Although it might not be supersized, your cabin kitchen can still be beautiful and efficient. Careful design decisions and a few tips can make all the difference.
Know your kitchen lifestyle. How many cooks will generally work in your cabin kitchen? Do you prefer to look out a window when doing dishes? Will your cabin be so far off the beaten path that you'll need a full pantry to limit trips to the grocery store? Asking yourself these types of questions helps refine your kitchen plan.
Get back to basics. A small kitchen offers a great excuse for cutting clutter. Take a long look at those specialty appliances you use infrequently. Could you live without the waffle maker, popcorn popper or rice cooker? Do you really need an extra set of dishes?
Choose durable finishes. Cabin kitchens should be informal. High-maintenance finishes in your kitchen will require time-consuming upkeep. Better to opt for easy-clean surfaces proven to survive hard knocks.
Think outside the box. A closet-style pantry could provide extra space if cabinetry is limited. Build storage into a window seat near the kitchen. A hanging rack can accommodate pots and pans, freeing up more cabinet space.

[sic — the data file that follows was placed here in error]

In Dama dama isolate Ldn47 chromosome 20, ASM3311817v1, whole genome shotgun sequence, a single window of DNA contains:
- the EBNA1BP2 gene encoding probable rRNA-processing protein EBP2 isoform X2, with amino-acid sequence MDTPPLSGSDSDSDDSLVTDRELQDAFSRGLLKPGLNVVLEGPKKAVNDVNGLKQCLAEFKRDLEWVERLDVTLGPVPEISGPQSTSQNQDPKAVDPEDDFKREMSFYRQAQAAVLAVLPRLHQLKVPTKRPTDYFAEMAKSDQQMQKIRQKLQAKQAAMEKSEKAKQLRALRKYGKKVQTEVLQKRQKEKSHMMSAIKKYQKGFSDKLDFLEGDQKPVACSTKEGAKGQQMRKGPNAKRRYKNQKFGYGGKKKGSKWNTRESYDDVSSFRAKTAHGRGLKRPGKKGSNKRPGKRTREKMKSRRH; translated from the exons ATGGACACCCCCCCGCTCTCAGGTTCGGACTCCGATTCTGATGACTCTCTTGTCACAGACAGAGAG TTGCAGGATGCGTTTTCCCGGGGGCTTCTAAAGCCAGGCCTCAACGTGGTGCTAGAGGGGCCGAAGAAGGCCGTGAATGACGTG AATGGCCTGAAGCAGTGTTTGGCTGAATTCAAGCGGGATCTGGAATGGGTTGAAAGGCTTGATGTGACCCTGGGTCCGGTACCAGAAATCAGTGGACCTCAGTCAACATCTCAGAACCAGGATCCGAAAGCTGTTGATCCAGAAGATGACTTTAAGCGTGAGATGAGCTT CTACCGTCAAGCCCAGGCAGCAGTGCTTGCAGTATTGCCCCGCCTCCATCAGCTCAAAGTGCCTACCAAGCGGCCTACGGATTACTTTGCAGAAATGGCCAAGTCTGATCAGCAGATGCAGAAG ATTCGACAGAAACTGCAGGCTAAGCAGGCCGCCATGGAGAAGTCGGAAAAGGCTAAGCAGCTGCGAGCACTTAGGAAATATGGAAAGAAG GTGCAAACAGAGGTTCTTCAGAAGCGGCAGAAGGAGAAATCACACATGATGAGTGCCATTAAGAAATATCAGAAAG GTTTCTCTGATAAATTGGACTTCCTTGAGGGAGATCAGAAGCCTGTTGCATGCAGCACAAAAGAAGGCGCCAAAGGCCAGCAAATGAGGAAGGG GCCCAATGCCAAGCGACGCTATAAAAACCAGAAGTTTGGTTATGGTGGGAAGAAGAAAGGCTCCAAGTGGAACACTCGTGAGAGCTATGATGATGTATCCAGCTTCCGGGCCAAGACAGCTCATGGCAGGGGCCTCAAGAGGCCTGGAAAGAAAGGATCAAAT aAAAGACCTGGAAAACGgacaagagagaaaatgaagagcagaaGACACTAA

Fight appliance bulge. When space is at a premium, rein in the appliances by choosing standard, not commercial, sizes. Select a refrigerator with French doors or go with refrigerator drawers. Dishwasher drawers save space, too, by not requiring a large, fold-down door.
Put it out in the open. If you plan to host lots of guests or generations of family in your cabin, consider open shelves for the kitchen. Storing dishes, glasses and serving pieces on open shelves allows everyone using the kitchen to see where things go at a quick glance. You want to make it easy for guests to do dishes, right?